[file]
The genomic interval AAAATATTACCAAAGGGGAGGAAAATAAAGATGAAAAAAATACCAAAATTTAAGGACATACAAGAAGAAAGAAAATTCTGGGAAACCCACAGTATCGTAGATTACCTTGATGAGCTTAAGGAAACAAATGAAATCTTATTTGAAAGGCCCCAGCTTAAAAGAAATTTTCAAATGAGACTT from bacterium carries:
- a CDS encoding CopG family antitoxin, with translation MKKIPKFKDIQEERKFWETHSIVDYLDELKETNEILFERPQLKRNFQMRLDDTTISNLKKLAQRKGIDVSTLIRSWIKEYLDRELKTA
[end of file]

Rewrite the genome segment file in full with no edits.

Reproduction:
The genomic interval AAAATATTACCAAAGGGGAGGAAAATAAAGATGAAAAAAATACCAAAATTTAAGGACATACAAGAAGAAAGAAAATTCTGGGAAACCCACAGTATCGTAGATTACCTTGATGAGCTTAAGGAAACAAATGAAATCTTATTTGAAAGGCCCCAGCTTAAAAGAAATTTTCAAATGAGACTT from bacterium carries:
- a CDS encoding CopG family antitoxin, with translation MKKIPKFKDIQEERKFWETHSIVDYLDELKETNEILFERPQLKRNFQMRLDDTTISNLKKLAQRKGIDVSTLIRSWIKEYLDRELKTA